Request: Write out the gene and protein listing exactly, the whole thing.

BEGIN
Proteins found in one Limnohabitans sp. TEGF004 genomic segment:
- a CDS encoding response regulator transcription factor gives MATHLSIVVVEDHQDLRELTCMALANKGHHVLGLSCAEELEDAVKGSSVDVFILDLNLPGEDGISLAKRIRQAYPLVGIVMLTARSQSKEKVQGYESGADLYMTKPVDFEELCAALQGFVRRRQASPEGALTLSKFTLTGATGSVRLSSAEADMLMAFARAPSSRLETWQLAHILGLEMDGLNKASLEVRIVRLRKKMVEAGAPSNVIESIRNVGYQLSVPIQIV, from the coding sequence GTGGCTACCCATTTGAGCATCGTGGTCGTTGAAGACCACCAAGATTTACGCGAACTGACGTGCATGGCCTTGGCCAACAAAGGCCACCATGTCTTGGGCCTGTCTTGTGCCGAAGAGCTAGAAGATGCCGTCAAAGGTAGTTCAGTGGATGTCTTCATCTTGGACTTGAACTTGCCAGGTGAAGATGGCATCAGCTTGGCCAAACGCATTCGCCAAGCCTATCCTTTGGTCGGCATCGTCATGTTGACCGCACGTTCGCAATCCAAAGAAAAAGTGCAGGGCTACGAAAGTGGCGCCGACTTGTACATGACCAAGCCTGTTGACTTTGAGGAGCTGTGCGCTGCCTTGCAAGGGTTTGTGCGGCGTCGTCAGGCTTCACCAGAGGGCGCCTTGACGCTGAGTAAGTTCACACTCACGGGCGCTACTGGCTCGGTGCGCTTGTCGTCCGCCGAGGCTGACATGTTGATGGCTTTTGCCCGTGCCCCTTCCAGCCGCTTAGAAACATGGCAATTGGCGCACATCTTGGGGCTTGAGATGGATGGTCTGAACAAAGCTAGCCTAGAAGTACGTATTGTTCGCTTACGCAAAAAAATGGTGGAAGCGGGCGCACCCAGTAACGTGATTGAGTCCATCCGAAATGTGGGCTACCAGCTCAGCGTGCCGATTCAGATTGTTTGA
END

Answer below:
Proteins found in one Limnohabitans sp. TEGF004 genomic segment:
- a CDS encoding response regulator transcription factor gives MATHLSIVVVEDHQDLRELTCMALANKGHHVLGLSCAEELEDAVKGSSVDVFILDLNLPGEDGISLAKRIRQAYPLVGIVMLTARSQSKEKVQGYESGADLYMTKPVDFEELCAALQGFVRRRQASPEGALTLSKFTLTGATGSVRLSSAEADMLMAFARAPSSRLETWQLAHILGLEMDGLNKASLEVRIVRLRKKMVEAGAPSNVIESIRNVGYQLSVPIQIV, from the coding sequence GTGGCTACCCATTTGAGCATCGTGGTCGTTGAAGACCACCAAGATTTACGCGAACTGACGTGCATGGCCTTGGCCAACAAAGGCCACCATGTCTTGGGCCTGTCTTGTGCCGAAGAGCTAGAAGATGCCGTCAAAGGTAGTTCAGTGGATGTCTTCATCTTGGACTTGAACTTGCCAGGTGAAGATGGCATCAGCTTGGCCAAACGCATTCGCCAAGCCTATCCTTTGGTCGGCATCGTCATGTTGACCGCACGTTCGCAATCCAAAGAAAAAGTGCAGGGCTACGAAAGTGGCGCCGACTTGTACATGACCAAGCCTGTTGACTTTGAGGAGCTGTGCGCTGCCTTGCAAGGGTTTGTGCGGCGTCGTCAGGCTTCACCAGAGGGCGCCTTGACGCTGAGTAAGTTCACACTCACGGGCGCTACTGGCTCGGTGCGCTTGTCGTCCGCCGAGGCTGACATGTTGATGGCTTTTGCCCGTGCCCCTTCCAGCCGCTTAGAAACATGGCAATTGGCGCACATCTTGGGGCTTGAGATGGATGGTCTGAACAAAGCTAGCCTAGAAGTACGTATTGTTCGCTTACGCAAAAAAATGGTGGAAGCGGGCGCACCCAGTAACGTGATTGAGTCCATCCGAAATGTGGGCTACCAGCTCAGCGTGCCGATTCAGATTGTTTGA